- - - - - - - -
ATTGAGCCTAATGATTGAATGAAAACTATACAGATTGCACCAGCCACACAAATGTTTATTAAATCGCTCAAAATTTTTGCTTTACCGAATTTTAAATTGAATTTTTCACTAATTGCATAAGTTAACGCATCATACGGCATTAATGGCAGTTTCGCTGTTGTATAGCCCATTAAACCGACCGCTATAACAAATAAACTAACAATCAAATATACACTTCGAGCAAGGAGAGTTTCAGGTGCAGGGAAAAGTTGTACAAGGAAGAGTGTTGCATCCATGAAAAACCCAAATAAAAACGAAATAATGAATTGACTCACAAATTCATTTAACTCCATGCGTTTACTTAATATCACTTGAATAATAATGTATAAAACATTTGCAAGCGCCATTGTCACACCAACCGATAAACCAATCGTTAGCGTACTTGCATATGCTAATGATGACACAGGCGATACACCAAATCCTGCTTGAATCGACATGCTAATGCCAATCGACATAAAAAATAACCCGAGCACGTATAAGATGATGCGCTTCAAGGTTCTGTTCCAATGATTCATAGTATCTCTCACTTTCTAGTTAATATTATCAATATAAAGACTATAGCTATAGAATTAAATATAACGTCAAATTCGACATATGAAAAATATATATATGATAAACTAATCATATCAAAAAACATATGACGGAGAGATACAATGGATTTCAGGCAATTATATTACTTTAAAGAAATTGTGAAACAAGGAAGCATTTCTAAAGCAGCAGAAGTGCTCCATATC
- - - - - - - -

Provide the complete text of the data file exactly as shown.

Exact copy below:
ATTGAGCCTAATGATTGAATGAAAACTATACAGATTGCACCAGCCACACAAATGTTTATTAAATCGCTCAAAATTTTTGCTTTACCGAATTTTAAATTGAATTTTTCACTAATTGCATAAGTTAACGCATCATACGGCATTAATGGCAGTTTCGCTGTTGTATAGCCCATTAAACCGACCGCTATAACAAATAAACTAACAATCAAATATACACTTCGAGCAAGGAGAGTTTCAGGTGCAGGGAAAAGTTGTACAAGGAAGAGTGTTGCATCCATGAAAAACCCAAATAAAAACGAAATAATGAATTGACTCACAAATTCATTTAACTCCATGCGTTTACTTAATATCACTTGAATAATAATGTATAAAACATTTGCAAGCGCCATTGTCACACCAACCGATAAACCAATCGTTAGCGTACTTGCATATGCTAATGATGACACAGGCGATACACCAAATCCTGCTTGAATCGACATGCTAATGCCAATCGACATAAAAAATAACCCGAGCACGTATAAGATGATGCGCTTCAAGGTTCTGTTCCAATGATTCATAGTATCTCTCACTTTCTAGTTAATATTATCAATATAAAGACTATAGCTATAGAATTAAATATAACGTCAAATTCGACATATGAAAAATATATATATGATAAACTAATCATATCAAAAAACATATGACGGAGAGATACAATGGATTTCAGGCAATTATATTACTTTAAAGAAATTGTGAAACAAGGAAGCATTTCTAAAGCAGCAGAAGTGCTCCATATC